IS THERE A POLITICALLY OPTIMAL LEVEL OF JUDICIAL INDEPENDENCE?

IS THERE A POLITICALLY OPTIMAL LEVEL OF JUDICIAL INDEPENDENCE?

F.A. Hassen

A Summary 

In a Nutshell

By establishing an independent court (judges not subject to re-appointment at end of period one, in a two period model) incumbent policy makers make it more costly for a future regime to alter the policies passed today. A judge who cannot be penalized can more strictly enforce the constitution and statutory provisions, whereas a judge who can be punished is more likely to accede to the powers that be. At the same time however, independent judges are better able to make policy of their own thereby shifting policy in unpredictable directions. There are thus pros and cons for the incumbent regime.

 If a regime can choose between an independent or dependent judiciary (one that is subject to re-appointment in period 2), and the incumbent faces an exogenously determined probability of losing office at the end of period 1 then the incumbent is more likely to create an independent judiciary where electoral competition is high, and the opposing party is a significant distance away in terms of policy preferences. This assumes the incumbent wants to try to benefit from preventing a change to its enacted policy.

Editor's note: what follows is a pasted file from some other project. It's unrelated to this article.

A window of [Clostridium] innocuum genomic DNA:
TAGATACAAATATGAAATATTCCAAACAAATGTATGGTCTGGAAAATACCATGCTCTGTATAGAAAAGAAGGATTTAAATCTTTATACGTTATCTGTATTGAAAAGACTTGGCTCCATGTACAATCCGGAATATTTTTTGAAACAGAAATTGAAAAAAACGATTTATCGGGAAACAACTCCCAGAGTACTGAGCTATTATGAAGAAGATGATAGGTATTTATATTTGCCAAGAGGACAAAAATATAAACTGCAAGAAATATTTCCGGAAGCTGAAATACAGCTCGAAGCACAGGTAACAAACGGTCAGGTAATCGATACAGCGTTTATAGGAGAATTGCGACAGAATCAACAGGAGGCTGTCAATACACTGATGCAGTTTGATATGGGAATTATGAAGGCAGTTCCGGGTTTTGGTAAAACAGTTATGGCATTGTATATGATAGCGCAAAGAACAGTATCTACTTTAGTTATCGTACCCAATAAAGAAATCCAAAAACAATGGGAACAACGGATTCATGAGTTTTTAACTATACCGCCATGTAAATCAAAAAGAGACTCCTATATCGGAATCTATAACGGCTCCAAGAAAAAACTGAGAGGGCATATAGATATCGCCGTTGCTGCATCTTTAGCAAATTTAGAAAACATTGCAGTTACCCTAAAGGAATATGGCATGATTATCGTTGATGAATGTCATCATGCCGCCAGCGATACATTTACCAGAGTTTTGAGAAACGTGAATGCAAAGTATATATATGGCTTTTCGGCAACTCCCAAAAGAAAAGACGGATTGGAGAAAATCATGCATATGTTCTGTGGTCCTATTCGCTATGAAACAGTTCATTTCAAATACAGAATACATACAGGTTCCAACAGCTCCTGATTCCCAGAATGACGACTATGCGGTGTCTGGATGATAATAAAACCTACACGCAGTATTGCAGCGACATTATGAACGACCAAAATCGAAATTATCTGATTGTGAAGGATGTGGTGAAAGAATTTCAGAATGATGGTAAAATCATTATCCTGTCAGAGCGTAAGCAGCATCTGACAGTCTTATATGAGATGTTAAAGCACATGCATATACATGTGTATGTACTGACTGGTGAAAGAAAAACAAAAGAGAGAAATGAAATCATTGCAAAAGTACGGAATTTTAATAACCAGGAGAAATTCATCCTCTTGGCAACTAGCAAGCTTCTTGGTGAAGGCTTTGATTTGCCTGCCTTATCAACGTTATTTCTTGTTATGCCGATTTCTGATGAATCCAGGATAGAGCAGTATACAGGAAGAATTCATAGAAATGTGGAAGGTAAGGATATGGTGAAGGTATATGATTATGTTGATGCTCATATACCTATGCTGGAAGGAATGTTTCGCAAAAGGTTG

The results of this empirical test are largely in line with this theory. The importance of good institutions is well recognized, but it is not clear why they are actually chosen in some circumstances but not others. The most independent institutions seem to exist in systems with closer competition and larger differences in political platforms. An independent court may be the most socially desirable, but there are political economy reasons to suggest that what is socially desirable may not be politically the most desirable from the point of view of incumbents.

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